A group of mercenaries is hired to infiltrate a South American country and overthrow its ruthless dictator. Once the mission begins, the men realize things aren’t quite as they appear, finding themselves caught in a dangerous web of deceit and betrayal. With their mission thwarted and an innocent life in danger, the men struggle with an even tougher challenge — one that threatens to destroy this band of brothers. Barney Ross is a man with nothing to lose. Fearless and void of emotion, he is the leader, the sage and the strategist of this tight-knit band of men who live on the fringe. His only attachment is to his pickup truck, his seaplane and his team of loyal modern-day warriors. His is a true cynic who describes what he does as “removing those hard to get at stains.” The team behind him is made up of Lee Christmas, former SAS and a savant with anything that has a blade; Yin Yang, a master at close-quarter combat; Hale Caesar, who has known Barney for ten years and is a long-barrel weapons specialist; Toll Road, a skilled demolitions expert and considered the intellect of the group; and Gunnar Jensen, a combat veteran and an expert in precision sniping who struggles with his own demons. When the mysterious Church offers Barney a job no one else would take, Barney and his team embark on what appears to be a routine mission: overthrow General Gaza, the murderous dictator of the small island country of Vilena and end the years of death and destruction inflicted on its people. On a reconnaissance mission to Vilena, Barney and Christmas meet their contact Sandra, a local freedom-fighter with a dark secret. They also come to learn who their true enemy is: rogue ex-CIA operative James Monroe and his henchman Paine. When things go terribly wrong, Barney and Christmas are forced to leave Sandra behind, essentially giving her a death sentence. Haunted by this failure, Barney convinces the team to return to Vilena to rescue the hostage and finish the job he started. And to perhaps save a soul: his own.
Genres: Action/Adventure and Crime/Gangster; Running Time: 1 hr. 43 min.; Release Date: August 13th, 2010 (wide); MPAA Rating: R for strong action and bloody violence throughout, and for some language.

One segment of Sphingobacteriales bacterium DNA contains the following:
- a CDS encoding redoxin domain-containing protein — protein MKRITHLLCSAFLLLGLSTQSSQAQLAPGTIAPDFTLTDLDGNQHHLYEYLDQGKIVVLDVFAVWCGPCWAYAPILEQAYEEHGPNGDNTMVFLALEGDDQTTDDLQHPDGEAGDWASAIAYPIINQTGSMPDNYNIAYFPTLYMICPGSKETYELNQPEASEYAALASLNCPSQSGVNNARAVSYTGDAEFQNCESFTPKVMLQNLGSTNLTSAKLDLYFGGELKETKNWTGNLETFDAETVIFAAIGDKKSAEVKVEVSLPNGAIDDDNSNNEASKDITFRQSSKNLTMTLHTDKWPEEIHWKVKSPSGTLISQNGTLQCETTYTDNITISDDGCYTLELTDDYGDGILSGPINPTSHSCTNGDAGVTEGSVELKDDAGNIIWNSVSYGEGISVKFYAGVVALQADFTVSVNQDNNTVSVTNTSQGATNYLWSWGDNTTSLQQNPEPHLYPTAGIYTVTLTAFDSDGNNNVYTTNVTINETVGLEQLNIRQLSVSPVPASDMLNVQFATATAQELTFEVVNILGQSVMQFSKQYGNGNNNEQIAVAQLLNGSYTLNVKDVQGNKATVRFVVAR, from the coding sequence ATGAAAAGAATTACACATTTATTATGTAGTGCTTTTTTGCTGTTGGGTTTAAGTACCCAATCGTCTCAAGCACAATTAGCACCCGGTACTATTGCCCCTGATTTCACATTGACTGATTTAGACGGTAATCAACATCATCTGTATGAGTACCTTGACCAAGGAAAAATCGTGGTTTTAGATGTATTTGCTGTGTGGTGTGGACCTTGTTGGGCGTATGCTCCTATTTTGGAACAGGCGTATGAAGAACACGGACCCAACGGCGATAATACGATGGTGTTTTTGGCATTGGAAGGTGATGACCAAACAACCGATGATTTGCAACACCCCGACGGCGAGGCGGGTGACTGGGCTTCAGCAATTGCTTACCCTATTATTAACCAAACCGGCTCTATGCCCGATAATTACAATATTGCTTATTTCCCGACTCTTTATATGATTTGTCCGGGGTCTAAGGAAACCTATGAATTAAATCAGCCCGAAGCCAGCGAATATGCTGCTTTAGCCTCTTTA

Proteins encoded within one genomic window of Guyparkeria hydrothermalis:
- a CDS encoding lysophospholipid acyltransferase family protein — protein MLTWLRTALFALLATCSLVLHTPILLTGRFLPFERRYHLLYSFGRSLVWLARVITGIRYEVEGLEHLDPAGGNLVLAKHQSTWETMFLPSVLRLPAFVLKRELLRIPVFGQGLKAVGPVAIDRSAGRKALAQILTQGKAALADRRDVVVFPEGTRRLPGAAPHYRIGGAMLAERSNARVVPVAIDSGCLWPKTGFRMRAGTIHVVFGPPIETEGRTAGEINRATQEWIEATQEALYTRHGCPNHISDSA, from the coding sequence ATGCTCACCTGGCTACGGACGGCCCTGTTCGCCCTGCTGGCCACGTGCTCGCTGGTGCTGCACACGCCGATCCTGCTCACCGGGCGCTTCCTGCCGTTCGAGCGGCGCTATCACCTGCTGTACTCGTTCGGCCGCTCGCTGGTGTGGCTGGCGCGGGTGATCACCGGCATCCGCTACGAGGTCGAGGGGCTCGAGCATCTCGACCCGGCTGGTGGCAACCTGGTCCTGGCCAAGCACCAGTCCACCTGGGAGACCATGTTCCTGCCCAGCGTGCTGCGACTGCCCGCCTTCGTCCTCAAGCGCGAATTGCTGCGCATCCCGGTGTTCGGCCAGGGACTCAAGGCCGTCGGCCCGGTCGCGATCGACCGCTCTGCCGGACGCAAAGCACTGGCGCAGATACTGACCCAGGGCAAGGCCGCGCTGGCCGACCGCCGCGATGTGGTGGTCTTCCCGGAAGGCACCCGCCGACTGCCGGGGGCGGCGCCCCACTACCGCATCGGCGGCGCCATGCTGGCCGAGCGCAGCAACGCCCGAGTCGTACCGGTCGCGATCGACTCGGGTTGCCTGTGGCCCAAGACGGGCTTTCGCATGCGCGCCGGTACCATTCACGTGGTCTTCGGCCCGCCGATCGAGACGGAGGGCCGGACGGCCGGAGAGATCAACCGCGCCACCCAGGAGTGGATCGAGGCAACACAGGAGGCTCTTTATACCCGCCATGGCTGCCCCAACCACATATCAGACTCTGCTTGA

Starring: Sylvester Stallone, Jason Statham, Jet Li, Dolph Lundgren, Eric Roberts
Directed by: Sylvester Stallone
I tried to take the past week off. One of the things I like to do when I take time off is go see a movie in the afternoon. Somehow it’s a great feeling of playing hooky. It definitely makes me feel like I’m off. I elected to go see The Expendables, as Lay wasn’t interested. That would make him the smarter of the two of us.
It is a typical action film. If you’re expecting any sort of Oscar Award performances or screenplay, you will be disappointed. If you want to see typical and predictable action, this film offers about as much as any.
Barney Ross (Stallone) leads the his mercenary group ‘The Expendables’ across the globe, taking care of hostage situations, government reorganizations and all manner of dubious military undertakings. His right hand man, Lee Christmas (Jason Statham), helps run the crew and has an ongoing debate with Barney regarding Lee’s penchant for knives vs. Barney’s love of guns. To round out the crew there is the martial arts specialist who is constantly (and inexplicably) asking for more money, Ying Yang (Jet Li), Toll Road (Randy Couture), the automatic shotgun toting Hale Caesar (Terry Crews), the possible junkie giant, Gunner Jensen (Dolph Lundgren) and the retired patriarch,Tool (Mickey Rourke). They are going up against General Garza (David Zayas) who is backed by the mysterious James Monroe (Eric Roberts) and his hulking bodyguard, Paine (THE Stone Cold Steve Austin). Usually I wouldn’t go through the entire cast, but so much of the little enjoyment in the film is realizing ‘HEY, I know that actor from before, in my childhood!’
The film is nothing if not violent, with bodies exploding, cars riddled with bullets and many, many throats getting knifed. Unfortunately, for a film that is so manically driven, none of the action seems fresh. The martial arts feel redundant, the Mexican stand-offs predictable in their lunacy, the explosions so commonplace they become yawn inducing. Even the ‘casual banter in a high tension situation because they are so professional’ gimmick wears painfully thin.
So, it’s probably best to wait until you can get it at a Redbox, and don’t have any high expectations, and it could be fun to watch.